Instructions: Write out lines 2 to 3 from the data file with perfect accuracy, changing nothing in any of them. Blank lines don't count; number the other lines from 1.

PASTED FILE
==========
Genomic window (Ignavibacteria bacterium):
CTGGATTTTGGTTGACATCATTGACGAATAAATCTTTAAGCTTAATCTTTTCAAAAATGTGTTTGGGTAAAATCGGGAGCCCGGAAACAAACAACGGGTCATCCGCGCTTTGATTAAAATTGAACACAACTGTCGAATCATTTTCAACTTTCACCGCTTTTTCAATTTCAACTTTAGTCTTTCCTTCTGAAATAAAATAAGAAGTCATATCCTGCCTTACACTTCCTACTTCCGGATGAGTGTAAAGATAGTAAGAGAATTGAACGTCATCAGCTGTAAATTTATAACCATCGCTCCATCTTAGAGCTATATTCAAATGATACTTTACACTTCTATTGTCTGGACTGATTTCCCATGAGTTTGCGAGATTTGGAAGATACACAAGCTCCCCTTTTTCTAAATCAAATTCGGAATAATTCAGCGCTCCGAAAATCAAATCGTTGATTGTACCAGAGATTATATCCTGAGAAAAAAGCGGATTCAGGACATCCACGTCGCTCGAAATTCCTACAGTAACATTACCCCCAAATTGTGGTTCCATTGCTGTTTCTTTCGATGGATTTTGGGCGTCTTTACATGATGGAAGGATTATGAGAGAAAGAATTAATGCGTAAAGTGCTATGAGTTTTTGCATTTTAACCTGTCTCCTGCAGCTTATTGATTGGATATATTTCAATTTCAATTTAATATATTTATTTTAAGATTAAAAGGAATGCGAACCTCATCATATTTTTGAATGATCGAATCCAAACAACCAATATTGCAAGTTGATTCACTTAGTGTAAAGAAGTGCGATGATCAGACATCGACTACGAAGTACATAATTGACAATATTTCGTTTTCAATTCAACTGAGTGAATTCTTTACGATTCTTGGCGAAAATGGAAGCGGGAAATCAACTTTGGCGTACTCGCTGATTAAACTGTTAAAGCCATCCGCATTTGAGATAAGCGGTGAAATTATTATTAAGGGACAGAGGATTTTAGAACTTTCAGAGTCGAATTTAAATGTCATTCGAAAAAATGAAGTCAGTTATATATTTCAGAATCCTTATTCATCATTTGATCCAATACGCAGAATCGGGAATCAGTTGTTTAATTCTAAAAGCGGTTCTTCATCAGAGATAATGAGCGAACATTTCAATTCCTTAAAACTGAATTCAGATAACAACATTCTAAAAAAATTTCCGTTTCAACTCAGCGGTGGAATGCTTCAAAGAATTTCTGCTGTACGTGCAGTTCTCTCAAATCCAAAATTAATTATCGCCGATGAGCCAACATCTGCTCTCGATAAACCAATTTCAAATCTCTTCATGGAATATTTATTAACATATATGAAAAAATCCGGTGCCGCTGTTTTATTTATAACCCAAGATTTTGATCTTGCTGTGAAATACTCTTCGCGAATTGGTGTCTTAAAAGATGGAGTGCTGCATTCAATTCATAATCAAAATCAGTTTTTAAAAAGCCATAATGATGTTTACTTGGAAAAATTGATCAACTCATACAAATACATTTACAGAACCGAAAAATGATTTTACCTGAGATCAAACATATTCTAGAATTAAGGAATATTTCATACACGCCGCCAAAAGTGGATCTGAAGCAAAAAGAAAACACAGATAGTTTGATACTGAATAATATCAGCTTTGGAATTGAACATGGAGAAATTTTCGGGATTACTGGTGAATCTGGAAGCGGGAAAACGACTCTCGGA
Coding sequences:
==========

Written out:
CTGGATTTTGGTTGACATCATTGACGAATAAATCTTTAAGCTTAATCTTTTCAAAAATGTGTTTGGGTAAAATCGGGAGCCCGGAAACAAACAACGGGTCATCCGCGCTTTGATTAAAATTGAACACAACTGTCGAATCATTTTCAACTTTCACCGCTTTTTCAATTTCAACTTTAGTCTTTCCTTCTGAAATAAAATAAGAAGTCATATCCTGCCTTACACTTCCTACTTCCGGATGAGTGTAAAGATAGTAAGAGAATTGAACGTCATCAGCTGTAAATTTATAACCATCGCTCCATCTTAGAGCTATATTCAAATGATACTTTACACTTCTATTGTCTGGACTGATTTCCCATGAGTTTGCGAGATTTGGAAGATACACAAGCTCCCCTTTTTCTAAATCAAATTCGGAATAATTCAGCGCTCCGAAAATCAAATCGTTGATTGTACCAGAGATTATATCCTGAGAAAAAAGCGGATTCAGGACATCCACGTCGCTCGAAATTCCTACAGTAACATTACCCCCAAATTGTGGTTCCATTGCTGTTTCTTTCGATGGATTTTGGGCGTCTTTACATGATGGAAGGATTATGAGAGAAAGAATTAATGCGTAAAGTGCTATGAGTTTTTGCATTTTAACCTGTCTCCTGCAGCTTATTGATTGGATATATTTCAATTTCAATTTAATATATTTATTTTAAGATTAAAAGGAATGCGAACCTCATCATATTTTTGAATGATCGAATCCAAACAACCAATATTGCAAGTTGATTCACTTAGTGTAAAGAAGTGCGATGATCAGACATCGACTACGAAGTACATAATTGACAATATTTCGTTTTCAATTCAACTGAGTGAATTCTTTACGATTCTTGGCGAAAATGGAAGCGGGAAATCAACTTTGGCGTACTCGCTGATTAAACTGTTAAAGCCATCCGCATTTGAGATAAGCGGTGAAATTATTATTAAGGGACAGAGGATTTTAGAACTTTCAGAGTCGAATTTAAATGTCATTCGAAAAAATGAAGTCAGTTATATATTTCAGAATCCTTATTCATCATTTGATCCAATACGCAGAATCGGGAATCAGTTGTTTAATTCTAAAAGCGGTTCTTCATCAGAGATAATGAGCGAACATTTCAATTCCTTAAAACTGAATTCAGATAACAACATTCTAAAAAAATTTCCGTTTCAACTCAGCGGTGGAATGCTTCAAAGAATTTCTGCTGTACGTGCAGTTCTCTCAAATCCAAAATTAATTATCGCCGATGAGCCAACATCTGCTCTCGATAAACCAATTTCAAATCTCTTCATGGAATATTTATTAACATATATGAAAAAATCCGGTGCCGCTGTTTTATTTATAACCCAAGATTTTGATCTTGCTGTGAAATACTCTTCGCGAATTGGTGTCTTAAAAGATGGAGTGCTGCATTCAATTCATAATCAAAATCAGTTTTTAAAAAGCCATAATGATGTTTACTTGGAAAAATTGATCAACTCATACAAATACATTTACAGAACCGAAAAATGATTTTACCTGAGATCAAACATATTCTAGAATTAAGGAATATTTCATACACGCCGCCAAAAGTGGATCTGAAGCAAAAAGAAAACACAGATAGTTTGATACTGAATAATATCAGCTTTGGAATTGAACATGGAGAAATTTTCGGGATTACTGGTGAATCTGGAAGCGGGAAAACGACTCTCGGA
Coding sequences: